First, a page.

10. If you carpentry skills are up to it a scarf joint is as strong as the original. Cut each along the red straight lines shown. Make two balsa inserts using balsa of the same thickness as the original that exactly fits the joint lines you have cut. Glue in place weighted down until the glue is hard to ensure the tail plane is flat. Use the same glue as was used to construct the tail plane. If you fly model planes repairing a balsa structure is a useful skill to get good at.😉
  11. Impressive A very good example of "with enough power fancy aerodynamics are not required"
  12. That was exactly my thinking. Is it just the same motor or can it be either? If its always the same motor then its ESC is suspect. If it can be either motor then its ESC must be getting a signal. An ESC signal is exactly the same as for a servo so it seems that somehow the elevator or aileron signal is briefly getting to the ESCs. If you disconnect the Elevator and aileron servos from the Rx does it still happen? If it does it would suggest the fault is in the Tx or Rx not the wiring to the servos Having shown it is not the Tx or Rx If you disconnect the signal wires to each motor in turn. If they do not turn under the same test circumstances then it proves there must be a wayward signal getting to the motor's ESC. This would suggest there is some interference going on between the servo wires. This could require some careful inspection to ensure aileron servo wires and ESC wires are not running in close proximity. This sort of condition is more likely with wing mounted motors. Undertaking specific tests to logically eliminate each possible failure mode is about all you can do.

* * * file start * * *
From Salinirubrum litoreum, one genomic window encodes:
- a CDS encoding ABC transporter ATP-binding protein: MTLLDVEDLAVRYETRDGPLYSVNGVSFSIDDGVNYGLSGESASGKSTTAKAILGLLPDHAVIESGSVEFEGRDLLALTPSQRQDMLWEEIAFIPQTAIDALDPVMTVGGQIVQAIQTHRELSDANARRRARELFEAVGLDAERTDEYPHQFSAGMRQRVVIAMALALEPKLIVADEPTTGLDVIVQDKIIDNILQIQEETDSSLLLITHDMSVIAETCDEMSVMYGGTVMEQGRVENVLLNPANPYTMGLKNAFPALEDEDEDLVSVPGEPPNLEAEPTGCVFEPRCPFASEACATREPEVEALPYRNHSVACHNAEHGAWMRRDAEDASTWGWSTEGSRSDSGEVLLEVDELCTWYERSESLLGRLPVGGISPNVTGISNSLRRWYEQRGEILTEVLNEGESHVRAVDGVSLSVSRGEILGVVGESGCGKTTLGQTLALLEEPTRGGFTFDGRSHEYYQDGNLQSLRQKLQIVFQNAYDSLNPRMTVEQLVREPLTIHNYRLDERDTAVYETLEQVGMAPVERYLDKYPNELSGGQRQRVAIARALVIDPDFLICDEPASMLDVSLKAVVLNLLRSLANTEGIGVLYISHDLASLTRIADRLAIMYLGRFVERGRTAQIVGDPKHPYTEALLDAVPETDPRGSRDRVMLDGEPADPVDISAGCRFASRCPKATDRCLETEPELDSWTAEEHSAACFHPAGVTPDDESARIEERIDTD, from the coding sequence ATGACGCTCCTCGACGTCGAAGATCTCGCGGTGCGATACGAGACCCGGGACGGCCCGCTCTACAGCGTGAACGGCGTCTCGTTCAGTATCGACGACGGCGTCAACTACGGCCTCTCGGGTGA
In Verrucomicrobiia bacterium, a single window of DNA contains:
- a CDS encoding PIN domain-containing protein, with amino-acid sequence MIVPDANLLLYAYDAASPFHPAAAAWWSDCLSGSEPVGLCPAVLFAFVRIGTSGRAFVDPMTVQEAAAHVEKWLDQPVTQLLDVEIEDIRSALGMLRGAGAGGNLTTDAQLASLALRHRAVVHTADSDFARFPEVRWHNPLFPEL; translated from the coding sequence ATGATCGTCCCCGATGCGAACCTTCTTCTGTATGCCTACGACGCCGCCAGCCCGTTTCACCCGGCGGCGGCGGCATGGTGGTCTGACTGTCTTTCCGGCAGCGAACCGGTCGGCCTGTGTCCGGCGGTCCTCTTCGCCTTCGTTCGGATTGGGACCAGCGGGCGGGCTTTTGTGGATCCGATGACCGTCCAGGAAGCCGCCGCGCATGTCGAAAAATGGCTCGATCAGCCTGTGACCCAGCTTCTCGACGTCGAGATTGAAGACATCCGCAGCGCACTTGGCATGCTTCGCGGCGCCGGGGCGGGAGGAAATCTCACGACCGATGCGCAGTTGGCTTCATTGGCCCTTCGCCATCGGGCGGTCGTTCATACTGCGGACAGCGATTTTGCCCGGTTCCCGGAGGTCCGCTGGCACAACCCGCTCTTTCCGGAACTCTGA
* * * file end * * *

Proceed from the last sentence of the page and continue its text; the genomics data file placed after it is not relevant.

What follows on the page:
13. The HS 654 MG servo matches the servo spec for the plane. Do you know the type/maker of the servos that failed? If the failed servos actually matched the spec it could indicate that something else is wrong particularly if they both failed at the same time.
  14. I think you will find the covering goes "soft" in the sun. Unless the original shrinking was absolutely uniform over the area then any softening results in wrinkles. Depends on the covering it may recover when it cools once out of the sun. Some coverings have a once only shrinkage some need an even higher temperature to shrink any further.
  15. David Perhaps the thing to remember is that a Depron wing on its own is unlikely to be as strong and crash resistant as a conventional as balsa one as by volume Depron is at least 5 times lighter than balsa. Thin foam sheet can be used as a skin provided the structure within is suitable for the purpose. Being so light a Depron skin can be much thicker which can have advantages in both providing a smooth profile and for physical handling but be aware many foams do not like methanol or petrol. On the plus side Depron is much cheaper than balsa and is easier to repair. Using Depron comes down to a choice between the benefits and disadvantages for each particular application. Foam as a constructional material really comes into its own when its benefit of light weight is used in the appropriate areas of the whole airframe rather than just say a wing. Light weight reduces the power to fly, reduces airspeed and thus the energy of any impact.